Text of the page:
Strategic Management: Formulation and Implementation

4. The Cultural Approach

This approach extends the Collaborative Approach to lower levels in the organization as an answer to the strategic management question "How can I get my whole organization commited to our golas and strategies?"

The strategic leader concentrates on establishing and communicating a clear mission and purpose for the organization and the allowing employees to design their own work activities with this mission. He plays the role of coach in giving general direction, but encourages individual decision-making to determine the operating details of executive the plan.

The implementation tools used in building a strong corporate culture range from such simple notions as publishing a company creed and singing a company song to much complex techniques.

These techniques involve implementing strategy by employing the concept of "third-order control." First-order control is direct supervision; second - order control involves using rules, procedures, and organizational structure to guide behavior. Third - order control is more subtle - and potentially more powerful. It consists of influencing behavior through shaping the norms, values, symbols, and beliefs that managers and employees use in making day-to-day decisions.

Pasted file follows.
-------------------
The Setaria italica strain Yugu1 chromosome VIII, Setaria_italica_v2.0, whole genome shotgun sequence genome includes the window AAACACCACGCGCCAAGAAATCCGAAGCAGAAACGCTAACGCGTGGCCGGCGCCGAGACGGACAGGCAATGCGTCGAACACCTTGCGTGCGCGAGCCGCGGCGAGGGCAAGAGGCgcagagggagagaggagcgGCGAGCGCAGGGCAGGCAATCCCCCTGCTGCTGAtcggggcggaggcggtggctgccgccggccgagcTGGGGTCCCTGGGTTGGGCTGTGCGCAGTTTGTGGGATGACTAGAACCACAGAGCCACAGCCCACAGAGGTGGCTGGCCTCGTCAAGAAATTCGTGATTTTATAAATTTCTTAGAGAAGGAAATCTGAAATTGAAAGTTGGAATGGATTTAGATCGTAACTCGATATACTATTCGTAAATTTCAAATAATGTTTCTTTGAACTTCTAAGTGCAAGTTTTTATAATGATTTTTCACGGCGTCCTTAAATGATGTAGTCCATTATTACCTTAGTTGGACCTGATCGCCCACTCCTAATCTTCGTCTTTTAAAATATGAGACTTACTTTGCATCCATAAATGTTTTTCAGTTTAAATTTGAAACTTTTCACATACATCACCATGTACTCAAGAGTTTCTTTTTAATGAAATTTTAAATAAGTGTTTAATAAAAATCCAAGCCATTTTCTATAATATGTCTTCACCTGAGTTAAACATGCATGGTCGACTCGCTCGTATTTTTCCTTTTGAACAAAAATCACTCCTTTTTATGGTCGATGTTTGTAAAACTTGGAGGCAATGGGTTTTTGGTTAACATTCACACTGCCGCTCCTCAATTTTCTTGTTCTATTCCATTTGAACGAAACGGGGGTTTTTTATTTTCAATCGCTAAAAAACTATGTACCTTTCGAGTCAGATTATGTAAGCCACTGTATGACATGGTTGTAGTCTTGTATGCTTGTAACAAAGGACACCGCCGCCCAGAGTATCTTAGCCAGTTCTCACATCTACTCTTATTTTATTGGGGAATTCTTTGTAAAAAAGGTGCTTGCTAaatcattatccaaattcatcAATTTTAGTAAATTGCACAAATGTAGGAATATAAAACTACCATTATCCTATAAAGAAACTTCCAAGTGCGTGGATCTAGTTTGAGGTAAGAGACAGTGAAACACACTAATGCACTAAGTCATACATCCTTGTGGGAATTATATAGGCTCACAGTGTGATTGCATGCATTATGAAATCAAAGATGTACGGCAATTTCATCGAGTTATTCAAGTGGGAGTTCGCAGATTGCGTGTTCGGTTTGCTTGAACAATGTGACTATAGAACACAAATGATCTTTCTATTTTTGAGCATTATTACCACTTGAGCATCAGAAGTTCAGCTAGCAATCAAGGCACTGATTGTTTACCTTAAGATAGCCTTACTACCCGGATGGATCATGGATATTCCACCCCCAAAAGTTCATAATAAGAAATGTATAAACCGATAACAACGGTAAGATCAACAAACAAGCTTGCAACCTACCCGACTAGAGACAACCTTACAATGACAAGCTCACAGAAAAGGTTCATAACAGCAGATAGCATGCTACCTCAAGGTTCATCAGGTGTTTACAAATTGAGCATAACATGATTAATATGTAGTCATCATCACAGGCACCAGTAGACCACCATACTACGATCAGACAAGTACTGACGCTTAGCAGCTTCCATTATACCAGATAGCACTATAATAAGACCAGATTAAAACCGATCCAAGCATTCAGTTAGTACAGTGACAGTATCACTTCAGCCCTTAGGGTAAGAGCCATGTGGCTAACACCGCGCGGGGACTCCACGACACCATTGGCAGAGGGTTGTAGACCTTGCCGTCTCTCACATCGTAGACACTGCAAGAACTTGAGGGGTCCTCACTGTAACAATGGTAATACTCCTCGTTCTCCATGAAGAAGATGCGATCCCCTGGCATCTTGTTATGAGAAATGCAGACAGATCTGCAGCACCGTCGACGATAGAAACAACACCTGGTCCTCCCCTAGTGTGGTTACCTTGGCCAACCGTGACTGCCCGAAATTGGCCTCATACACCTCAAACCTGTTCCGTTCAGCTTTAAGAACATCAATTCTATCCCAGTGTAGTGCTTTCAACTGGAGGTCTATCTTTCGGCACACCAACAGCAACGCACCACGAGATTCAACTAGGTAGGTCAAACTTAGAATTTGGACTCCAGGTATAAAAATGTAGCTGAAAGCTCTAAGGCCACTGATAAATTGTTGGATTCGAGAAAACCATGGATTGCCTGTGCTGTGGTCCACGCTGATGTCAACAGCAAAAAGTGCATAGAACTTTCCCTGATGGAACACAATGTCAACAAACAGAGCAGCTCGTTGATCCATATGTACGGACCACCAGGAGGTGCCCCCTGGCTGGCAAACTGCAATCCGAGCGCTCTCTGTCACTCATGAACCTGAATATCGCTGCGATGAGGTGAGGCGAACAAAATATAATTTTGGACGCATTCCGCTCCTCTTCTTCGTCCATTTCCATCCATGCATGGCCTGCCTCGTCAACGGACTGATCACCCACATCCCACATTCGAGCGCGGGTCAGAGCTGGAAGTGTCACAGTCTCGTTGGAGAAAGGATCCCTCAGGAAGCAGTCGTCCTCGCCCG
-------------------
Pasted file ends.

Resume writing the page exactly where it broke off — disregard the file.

This approach begins to break down the barriers between "thinkers" and "doers."

The Cultural Approach has a number of advantages which establish an organization-wide unity of purpose. It appears that the cultural approach works best where the organization has sufficient resources to absorb the cost of building and maintaining the value system.

However, this approach also has several limitations. First, it only works with informed and intelligent people. Second, it consumes enormous amounts of time to install. Third, it can foster such a strong sense of organizational identity among employees that it becomes a handicap; for example, bringing outsider in a top management levels can be difficult because they aren't accepted by other executives.

The strongest criticism of this approach is that it has such an overwhelming doctrinal air about it, and foster homogeneity and inbreeding.